Hopefully, reports claiming that Satya Nadella – Microsoft's cloud and enterprise chief – will be Microsoft's next CEO are just a lot of hype.
It’s true enough that Nadella is brilliant. Since he's been top enterprise guy, Microsoft's business division's success is practically a mirror image of its consumer's. The company has adroitly moved its iconic on-premise business wares, including Office and Windows Server, to excellent streamlined cloud platforms.
Office 365 and Azure are making great gains in adoption. Gartner and other industry analysts show Azure heartily gobbling into Amazon's cloud platform market share. Hyper-V keeps nipping at VMware's heels. While enterprises will take time to adopt Windows Server 2012 en masse, the new server OS (dubbed "Cloud OS" by Redmond) is bound to find a comfortable place in business datacentres as organisations upgrade their server infrastructures.
Enterprise Microsoft is doing just fine. And Nadella is a big reason for that health. However, Nadella's success on the business side of Microsoft does not necessarily mean he will be successful on the consumer side. It's almost as if the powers that be (investors, board of directors, and so forth) who make these kind of decisions, took a look at the team currently making Microsoft the most profit and decided that team's head should be the new CEO.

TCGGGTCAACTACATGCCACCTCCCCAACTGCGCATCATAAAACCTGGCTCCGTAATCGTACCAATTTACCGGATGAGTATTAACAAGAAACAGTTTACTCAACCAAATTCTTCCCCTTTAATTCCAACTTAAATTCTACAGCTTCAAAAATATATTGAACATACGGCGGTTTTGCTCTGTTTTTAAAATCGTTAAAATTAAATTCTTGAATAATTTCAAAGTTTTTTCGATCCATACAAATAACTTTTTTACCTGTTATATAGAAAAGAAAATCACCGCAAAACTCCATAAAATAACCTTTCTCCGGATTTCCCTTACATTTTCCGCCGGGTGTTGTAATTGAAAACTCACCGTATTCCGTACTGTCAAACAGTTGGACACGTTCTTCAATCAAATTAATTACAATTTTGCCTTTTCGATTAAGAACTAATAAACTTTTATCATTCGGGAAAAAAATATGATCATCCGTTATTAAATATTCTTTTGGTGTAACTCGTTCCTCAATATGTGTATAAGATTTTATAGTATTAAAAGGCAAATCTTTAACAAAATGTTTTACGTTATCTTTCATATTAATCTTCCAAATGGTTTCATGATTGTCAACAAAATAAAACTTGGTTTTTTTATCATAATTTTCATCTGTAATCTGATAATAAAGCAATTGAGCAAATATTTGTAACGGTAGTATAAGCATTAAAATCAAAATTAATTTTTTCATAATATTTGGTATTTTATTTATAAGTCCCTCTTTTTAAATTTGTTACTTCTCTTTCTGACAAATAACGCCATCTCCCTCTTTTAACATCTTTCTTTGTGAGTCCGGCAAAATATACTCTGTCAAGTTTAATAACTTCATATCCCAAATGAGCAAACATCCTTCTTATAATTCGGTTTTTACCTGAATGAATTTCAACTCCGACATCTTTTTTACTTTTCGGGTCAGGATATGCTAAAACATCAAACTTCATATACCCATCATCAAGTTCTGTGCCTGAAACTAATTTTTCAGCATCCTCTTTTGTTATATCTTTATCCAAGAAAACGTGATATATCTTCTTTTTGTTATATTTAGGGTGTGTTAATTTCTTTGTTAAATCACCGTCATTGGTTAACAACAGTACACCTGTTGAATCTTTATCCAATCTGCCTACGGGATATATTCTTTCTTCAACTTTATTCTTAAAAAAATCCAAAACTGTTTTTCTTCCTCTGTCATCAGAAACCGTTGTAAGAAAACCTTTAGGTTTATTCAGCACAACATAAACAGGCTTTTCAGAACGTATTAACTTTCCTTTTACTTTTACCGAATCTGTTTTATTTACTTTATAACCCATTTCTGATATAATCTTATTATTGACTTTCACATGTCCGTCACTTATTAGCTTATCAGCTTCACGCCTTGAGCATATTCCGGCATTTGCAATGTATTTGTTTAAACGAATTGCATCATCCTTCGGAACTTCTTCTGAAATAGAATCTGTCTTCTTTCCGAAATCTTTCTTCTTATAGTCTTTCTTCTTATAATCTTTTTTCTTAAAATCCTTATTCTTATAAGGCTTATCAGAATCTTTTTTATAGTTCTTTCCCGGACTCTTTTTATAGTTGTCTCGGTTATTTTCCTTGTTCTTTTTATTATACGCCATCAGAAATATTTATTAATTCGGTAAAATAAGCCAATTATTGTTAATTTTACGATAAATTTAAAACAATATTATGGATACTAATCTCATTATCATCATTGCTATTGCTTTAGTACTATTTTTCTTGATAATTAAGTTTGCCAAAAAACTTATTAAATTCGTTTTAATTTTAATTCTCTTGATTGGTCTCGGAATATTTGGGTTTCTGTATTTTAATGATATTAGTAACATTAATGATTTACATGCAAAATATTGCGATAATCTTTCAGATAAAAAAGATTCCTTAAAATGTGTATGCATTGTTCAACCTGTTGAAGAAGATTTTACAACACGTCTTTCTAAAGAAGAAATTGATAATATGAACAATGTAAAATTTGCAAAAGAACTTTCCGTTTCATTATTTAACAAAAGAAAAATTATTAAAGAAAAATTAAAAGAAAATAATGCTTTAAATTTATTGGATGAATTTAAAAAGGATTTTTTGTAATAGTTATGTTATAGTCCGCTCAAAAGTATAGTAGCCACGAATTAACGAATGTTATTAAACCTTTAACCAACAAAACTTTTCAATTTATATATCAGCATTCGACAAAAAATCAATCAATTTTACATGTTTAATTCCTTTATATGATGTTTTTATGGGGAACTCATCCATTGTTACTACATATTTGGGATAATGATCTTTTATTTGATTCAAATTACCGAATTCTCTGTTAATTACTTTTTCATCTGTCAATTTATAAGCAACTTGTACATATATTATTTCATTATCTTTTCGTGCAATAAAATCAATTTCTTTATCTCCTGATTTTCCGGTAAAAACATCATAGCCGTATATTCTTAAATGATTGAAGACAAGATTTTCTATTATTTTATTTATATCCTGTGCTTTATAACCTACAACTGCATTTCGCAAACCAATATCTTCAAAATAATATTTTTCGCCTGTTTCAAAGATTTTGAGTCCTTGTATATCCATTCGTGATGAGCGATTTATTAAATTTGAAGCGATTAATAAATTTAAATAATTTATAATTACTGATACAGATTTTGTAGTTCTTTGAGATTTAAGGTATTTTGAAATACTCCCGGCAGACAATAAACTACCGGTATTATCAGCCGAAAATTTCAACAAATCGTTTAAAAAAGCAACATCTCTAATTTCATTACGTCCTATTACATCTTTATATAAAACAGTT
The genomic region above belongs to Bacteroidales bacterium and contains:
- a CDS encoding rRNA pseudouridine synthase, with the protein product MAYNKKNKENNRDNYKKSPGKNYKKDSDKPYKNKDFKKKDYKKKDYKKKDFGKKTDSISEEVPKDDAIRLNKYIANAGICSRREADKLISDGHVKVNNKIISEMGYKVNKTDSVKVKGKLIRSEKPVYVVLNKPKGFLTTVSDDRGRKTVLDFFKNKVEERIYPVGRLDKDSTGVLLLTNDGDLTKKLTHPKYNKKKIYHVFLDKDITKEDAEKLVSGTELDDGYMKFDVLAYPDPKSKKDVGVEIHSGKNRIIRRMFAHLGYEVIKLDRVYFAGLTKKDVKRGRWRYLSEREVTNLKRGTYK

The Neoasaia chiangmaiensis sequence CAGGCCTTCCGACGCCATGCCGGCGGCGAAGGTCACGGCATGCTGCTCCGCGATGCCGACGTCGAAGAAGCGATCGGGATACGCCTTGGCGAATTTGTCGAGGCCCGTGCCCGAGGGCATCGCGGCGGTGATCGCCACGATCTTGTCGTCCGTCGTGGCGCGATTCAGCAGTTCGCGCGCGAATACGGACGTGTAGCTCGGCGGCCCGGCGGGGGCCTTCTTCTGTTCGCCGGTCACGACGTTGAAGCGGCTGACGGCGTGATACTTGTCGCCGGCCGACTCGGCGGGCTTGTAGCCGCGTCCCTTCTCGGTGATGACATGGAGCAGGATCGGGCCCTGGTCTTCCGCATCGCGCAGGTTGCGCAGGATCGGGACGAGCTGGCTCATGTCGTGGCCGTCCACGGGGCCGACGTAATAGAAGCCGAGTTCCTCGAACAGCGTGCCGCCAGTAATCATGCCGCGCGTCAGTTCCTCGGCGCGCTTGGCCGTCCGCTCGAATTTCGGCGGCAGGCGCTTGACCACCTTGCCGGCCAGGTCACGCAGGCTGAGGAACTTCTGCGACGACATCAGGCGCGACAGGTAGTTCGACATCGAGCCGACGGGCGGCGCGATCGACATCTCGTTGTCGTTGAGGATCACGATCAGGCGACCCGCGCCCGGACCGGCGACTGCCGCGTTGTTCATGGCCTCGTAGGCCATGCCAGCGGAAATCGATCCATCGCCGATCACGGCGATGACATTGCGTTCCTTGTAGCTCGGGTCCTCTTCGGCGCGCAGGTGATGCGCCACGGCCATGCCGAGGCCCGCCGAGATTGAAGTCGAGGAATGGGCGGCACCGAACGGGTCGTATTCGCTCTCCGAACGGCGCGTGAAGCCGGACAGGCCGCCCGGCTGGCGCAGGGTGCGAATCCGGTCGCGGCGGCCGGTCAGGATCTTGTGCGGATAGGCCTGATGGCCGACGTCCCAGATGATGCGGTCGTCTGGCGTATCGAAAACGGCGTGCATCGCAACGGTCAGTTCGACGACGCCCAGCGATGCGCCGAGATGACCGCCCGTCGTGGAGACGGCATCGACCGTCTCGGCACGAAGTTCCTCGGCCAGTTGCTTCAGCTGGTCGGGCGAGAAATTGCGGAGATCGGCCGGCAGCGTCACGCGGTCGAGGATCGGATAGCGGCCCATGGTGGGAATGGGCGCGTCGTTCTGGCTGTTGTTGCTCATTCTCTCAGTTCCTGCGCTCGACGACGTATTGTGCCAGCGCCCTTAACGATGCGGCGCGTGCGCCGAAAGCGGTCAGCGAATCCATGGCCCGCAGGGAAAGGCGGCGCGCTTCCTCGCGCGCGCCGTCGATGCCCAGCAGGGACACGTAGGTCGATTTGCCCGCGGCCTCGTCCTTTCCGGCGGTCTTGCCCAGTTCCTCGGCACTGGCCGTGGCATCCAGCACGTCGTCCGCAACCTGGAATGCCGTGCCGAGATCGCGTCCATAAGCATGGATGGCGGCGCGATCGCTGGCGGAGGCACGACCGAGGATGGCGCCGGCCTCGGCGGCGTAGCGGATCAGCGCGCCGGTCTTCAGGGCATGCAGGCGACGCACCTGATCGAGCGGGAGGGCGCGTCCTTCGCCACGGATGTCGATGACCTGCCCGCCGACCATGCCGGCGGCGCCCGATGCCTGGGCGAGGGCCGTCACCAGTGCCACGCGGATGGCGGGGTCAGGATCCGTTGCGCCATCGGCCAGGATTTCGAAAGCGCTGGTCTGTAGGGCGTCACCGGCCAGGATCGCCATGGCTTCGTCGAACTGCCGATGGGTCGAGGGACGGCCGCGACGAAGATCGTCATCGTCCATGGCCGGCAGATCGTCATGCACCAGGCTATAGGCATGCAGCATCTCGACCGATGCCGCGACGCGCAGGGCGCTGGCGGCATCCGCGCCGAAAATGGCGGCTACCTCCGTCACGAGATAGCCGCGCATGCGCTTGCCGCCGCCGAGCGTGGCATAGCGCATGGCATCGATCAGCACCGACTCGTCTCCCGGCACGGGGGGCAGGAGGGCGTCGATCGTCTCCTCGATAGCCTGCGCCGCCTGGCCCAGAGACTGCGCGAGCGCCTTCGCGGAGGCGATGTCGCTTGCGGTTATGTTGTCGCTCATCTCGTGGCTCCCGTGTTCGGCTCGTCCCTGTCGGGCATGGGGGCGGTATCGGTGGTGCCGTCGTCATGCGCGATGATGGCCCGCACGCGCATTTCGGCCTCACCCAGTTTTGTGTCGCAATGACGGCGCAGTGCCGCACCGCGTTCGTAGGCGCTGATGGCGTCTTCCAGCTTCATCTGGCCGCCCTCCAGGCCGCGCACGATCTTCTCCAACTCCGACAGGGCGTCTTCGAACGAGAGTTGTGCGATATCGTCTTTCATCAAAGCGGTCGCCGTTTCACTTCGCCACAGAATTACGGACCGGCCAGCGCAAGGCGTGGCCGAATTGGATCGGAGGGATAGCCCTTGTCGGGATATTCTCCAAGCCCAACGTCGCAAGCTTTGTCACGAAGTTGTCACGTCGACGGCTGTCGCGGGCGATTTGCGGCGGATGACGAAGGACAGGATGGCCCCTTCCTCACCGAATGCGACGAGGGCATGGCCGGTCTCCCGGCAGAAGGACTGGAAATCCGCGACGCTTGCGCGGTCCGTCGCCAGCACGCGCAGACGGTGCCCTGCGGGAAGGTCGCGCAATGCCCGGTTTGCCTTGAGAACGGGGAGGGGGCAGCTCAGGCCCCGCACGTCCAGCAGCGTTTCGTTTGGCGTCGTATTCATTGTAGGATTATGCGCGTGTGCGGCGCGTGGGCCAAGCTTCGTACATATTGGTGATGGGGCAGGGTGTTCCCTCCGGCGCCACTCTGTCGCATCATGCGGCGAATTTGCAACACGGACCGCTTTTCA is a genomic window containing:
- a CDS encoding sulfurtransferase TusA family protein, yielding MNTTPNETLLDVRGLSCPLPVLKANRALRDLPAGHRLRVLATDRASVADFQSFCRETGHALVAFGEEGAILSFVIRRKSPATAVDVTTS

If so, that's the wrong approach. It's exactly that type of stagnant, business and profit-oriented nineties tycoon mindset that’s keeping Microsoft from hitting the mark in the consumer space.
Redmond needs the opposite of what Apple needed when Steve Jobs passed away. Apple was rich in creativity and innovation, and remains so (although some may argue that innovation has been slipping of late). It's almost as if the essence of Jobs flowed into the engineers, designers, and other Apple employees, and still does even after his death. With Apple already abundant in creative energy, a bottom-line, business-savvy Tim Cook was a good choice for its new CEO.
Microsoft knows business. What it needs now is magic – a CEO strong in creativity. Someone who can shake out the stodginess and awaken some real innovation in the consumer side of the company. A new CEO who will know not to micromanage the already-thriving enterprise side of Microsoft and will give a good kick in the pants to the consumer side.
Personally, I would love to see what Julie Larson-Green, the executive vice president overseeing devices like the Xbox and Surface tablet, would do if freed from the direction of Steve Ballmer. I think she could really flourish at the top and take the consumer side to a new height.
Another great option would be just to recruit from outside of Microsoft, and bypass the Ballmer holdovers completely. Get an executive from the mobile or the gaming industry with a proven track record of steering the company in a creative direction that resulted in massive profit.
What Nadella and the teams that develop the enterprise portfolio at Redmond know best are the desires of the business community. Going with a CEO who uses business savvy to influence consumer offerings is directly counter to current tech trends. It's the consumer products and cloud services and start-ups that are disrupting and re-shaping business technology. Microsoft's new CEO should be driven more by creativity than profit.
For more, check out: 5 things you should know about potential Microsoft CEO Satya Nadella.
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